Melbourne 1956 Olympics - future cricket legends take to hockey pitch
4 December 2016
Day 13 – Tuesday 4 December 1956
On day 13, Australia continued its push towards medals in cycling, with two prospects continuing to impress in preliminary rounds. Murray Rose won gold, and future cricketing and surfing legends were in action.
CYCLING: The giant-killing run of the 2000m Tandem Sprint duo of Ian Browne and Tony Merchant continued on day two of the cycling program. First up they defeated South Africa in their quarter-final, avenging a defeat from their heat clash the day prior. This put Australia into a semi-final against Italy, which they again won, sending them through to the gold medal race, in two days, against Czechoslovakia, a team that Australia lost to in their repechage.
In the men’s sprint, after easily winning his heat and then quarter final against American Jack Disney, Melbourne’s Richard Ploog progressed to the semi-finals where his main opposition seemed to emerged as France’s Michel Rousseau, Italian Gugielmo Pesenti and Tasman-rival Warren Johnston from New Zealand. But there was plenty of drama in Richard Ploog’s semi-final against the Italian Pesenti. Going into the third and deciding race they were one-all. In the decider Ploog took the lead on the last back straight as they started the sprint. Ploog swept down inside Pesenti who passed him quickly, and Ploog stood up, but he did not raise his hand for a protest, and did not actually finish the course on the track. Later that evening, the commissaries ruled in Pesenti’s favor, but Australia appealed again and it was not until the next morning that the final ruling came back that there had been no foul. Ploog proceeded into the bronze medal race two days later.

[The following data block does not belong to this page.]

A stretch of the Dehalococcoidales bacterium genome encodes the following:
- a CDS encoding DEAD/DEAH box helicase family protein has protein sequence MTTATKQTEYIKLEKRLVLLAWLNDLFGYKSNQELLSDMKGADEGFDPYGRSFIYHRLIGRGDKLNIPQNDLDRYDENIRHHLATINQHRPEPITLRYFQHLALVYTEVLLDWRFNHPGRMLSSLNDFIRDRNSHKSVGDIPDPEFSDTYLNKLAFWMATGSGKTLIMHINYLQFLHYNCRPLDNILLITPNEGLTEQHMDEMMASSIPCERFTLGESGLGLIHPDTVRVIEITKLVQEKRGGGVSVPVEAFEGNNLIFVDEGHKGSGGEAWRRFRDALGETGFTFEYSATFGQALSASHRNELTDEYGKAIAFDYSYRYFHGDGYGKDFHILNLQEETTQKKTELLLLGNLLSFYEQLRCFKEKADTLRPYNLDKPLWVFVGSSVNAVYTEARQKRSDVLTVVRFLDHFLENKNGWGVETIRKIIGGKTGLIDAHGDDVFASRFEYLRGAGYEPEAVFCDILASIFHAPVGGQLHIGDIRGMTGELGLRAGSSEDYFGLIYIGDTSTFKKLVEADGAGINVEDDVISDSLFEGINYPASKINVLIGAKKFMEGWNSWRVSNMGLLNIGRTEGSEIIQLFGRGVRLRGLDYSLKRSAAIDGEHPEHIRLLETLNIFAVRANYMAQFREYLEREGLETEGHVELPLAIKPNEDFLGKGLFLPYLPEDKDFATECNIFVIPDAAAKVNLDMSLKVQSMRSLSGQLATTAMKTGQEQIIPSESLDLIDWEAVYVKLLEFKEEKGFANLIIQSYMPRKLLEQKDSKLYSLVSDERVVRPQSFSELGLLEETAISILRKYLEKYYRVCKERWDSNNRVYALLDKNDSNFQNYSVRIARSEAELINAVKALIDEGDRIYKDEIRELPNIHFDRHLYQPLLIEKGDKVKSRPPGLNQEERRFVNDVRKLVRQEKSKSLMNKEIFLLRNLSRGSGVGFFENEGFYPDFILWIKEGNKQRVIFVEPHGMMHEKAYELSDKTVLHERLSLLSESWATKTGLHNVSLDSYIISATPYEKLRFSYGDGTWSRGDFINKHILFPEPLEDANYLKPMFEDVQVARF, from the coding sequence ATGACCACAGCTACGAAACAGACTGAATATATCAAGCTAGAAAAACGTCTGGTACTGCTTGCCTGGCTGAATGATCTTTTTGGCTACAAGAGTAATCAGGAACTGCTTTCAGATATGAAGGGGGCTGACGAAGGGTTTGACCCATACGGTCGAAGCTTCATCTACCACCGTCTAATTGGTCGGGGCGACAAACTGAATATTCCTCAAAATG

HOCKEY: In their second 5th to 8th classification tournament games, Australia defeated New Zealand 2-1. This game was significant as it included three cricketers in the team. One was NSW’S Brian Booth who would go onto captain the Australian cricket team. The game also included two WA first class cricketers, Ian Dick and Maurice Foley.
SWIMMING: The lead up form to the Olympics of 17-year-old Murray Rose could not have been better. In October he had swum the fastest 400m freestyle time in history (in a 50m pool), just outside the world record set in a 25m pool. He had won his heat narrowly from Japan’s Tsuyoshi Yamanaka and American George Breen. In the final he extended that margin to three seconds over Yamanaka, as he took three seconds off the Olympic record and narrowly missed the world record. Yamanaka won silver and American Breen the bronze. In 1957 FINA changed the rules allowing world records only in 50m pools, resulting in Rose’s Melbourne swim belatedly being named the world record.
WRESTLING: Unfortunately, on this day Australia’s seven Greco-Roman Wrestlers lost their second bouts and were eliminated. One interesting member of the host nation team was Joe Sweeney in the Bantamweight (57kg) division. Sweeney became famous in the early 1960s for organising the bulldozing of the first access road to Bells Beach. He was a regular surfer at Bells all year round. He carved the annual Bells Beach surfing contests trophies. He died earlier this year (2016) aged 82 (view a story about Joe Sweeney, his trophy building and Bells Beach).